Responding to Abuse Toolkit Step #2: Understanding the Power Dynamic


Safe Church Ministry is working on a new resource called, “Responding to Abuse: A Toolkit for Church Councils.” We are hearing from congregations requesting assistance as they face allegations and situations of abuse. We expect that trend to continue as the #MeToo wave begins to hit the church. We will be posting draft version pieces of this new resource here on The Network. Step #1 is entitled Be Prepared, and is focused on primary prevention rather than response (this step will be featured later).

We begin here with Step #2, Understanding the Power Dynamic.

Whitney Young Jr. is credited with the saying, “It is better to be prepared for an opportunity and not have one than to have an opportunity and not be prepared.” We may not tend to think of an allegation or situation of sexual abuse as an opportunity, yet that’s exactly what it is. It’s a wonderful opportunity to meet someone in their place of hurt and to minister with the Lord’s compassion and justice.

The response of the Church is critical. Churches have been known to take a path that leads to further harm and devastation. Even well-intentioned actions by faithful Christians can lead down this path when there is a lack of understanding about the issues involved. Another path leads toward a journey of restoration and healing, not an easy journey, but one filled with the transforming power of our Lord. The choice is in our hands; are we prepared to choose the right path?

An effective response to abuse is not possible without understanding the dynamics and impacts of abuse, especially the power dynamic. The way to think about abuse is to see it as misuse or abuse of power. For example, sexual abuse is not so much about sex as it is using sex to maintain power in a relationship. Everyone has various kinds of power, which come from sources such as position, status, or cultural factors. An important question to ask in any abusive situation is, “Who has greater power?”

Next, an important part of assessing the situation is to note how relational power is used and what the outcomes are. Power, when used appropriately, benefits others; the outcome is positive, leading to life and flourishing. The opposite is true when power is misused or abused. When power is used for selfish gain, to manipulate, to control, or to harm, people are diminished and negative outcomes result. Scripture teaches us that people, like trees, are known by their fruit. Being aware of who has the power, and then observing the fruit that results from the actions of those with power, can give important insight into situations.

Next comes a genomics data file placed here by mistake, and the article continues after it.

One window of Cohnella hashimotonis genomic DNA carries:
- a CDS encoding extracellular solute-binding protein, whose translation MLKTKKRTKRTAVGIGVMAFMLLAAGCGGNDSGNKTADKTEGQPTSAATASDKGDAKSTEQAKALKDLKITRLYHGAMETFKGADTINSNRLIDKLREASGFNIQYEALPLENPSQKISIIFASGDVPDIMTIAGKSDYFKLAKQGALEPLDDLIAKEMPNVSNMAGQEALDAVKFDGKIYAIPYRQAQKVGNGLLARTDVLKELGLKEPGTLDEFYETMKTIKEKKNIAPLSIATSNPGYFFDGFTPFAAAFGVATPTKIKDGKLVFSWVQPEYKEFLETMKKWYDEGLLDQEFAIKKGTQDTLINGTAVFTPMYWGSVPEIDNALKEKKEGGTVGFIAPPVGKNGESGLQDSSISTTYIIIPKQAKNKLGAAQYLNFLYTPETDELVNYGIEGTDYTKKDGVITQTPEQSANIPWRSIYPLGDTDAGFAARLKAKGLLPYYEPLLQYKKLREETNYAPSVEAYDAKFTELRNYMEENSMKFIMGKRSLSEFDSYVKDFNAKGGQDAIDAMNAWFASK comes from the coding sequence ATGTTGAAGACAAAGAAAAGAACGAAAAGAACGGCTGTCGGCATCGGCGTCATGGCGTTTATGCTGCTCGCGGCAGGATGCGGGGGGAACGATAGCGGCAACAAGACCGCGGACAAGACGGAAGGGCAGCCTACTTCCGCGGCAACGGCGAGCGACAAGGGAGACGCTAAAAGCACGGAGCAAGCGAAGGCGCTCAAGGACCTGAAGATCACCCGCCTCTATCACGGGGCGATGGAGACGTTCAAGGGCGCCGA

Church leaders, whether they are aware of it or not, possess a huge amount of power, which is inherent in their position. It’s connected to the church community, the denomination, and to our Lord. Thankfully, not all sexual misconduct involves a church leader. Yet when it does, the impacts are especially harmful not only to the individuals directly involved, but also to the entire church community.

Jesus, our redeemer and our example, used his infinite power in sacrificial love for others, dying on a cross, and empowering others through his Holy Spirit. We are called to follow his way. Synod 2016 recognized this power dynamic in adopting the following statement as a new Supplement to Church Order Article 83: “One of the key dynamics in considering abuse of office is the imbalance and misuse of power. The power inherent in the role of an office bearer represents a sacred trust and must not be misused”. (Church Order and Its Supplements 2016; p. 100) Education about misconduct as abuse of power (not a consensual affair between persons of equal power) has been identified as a key prevention strategy.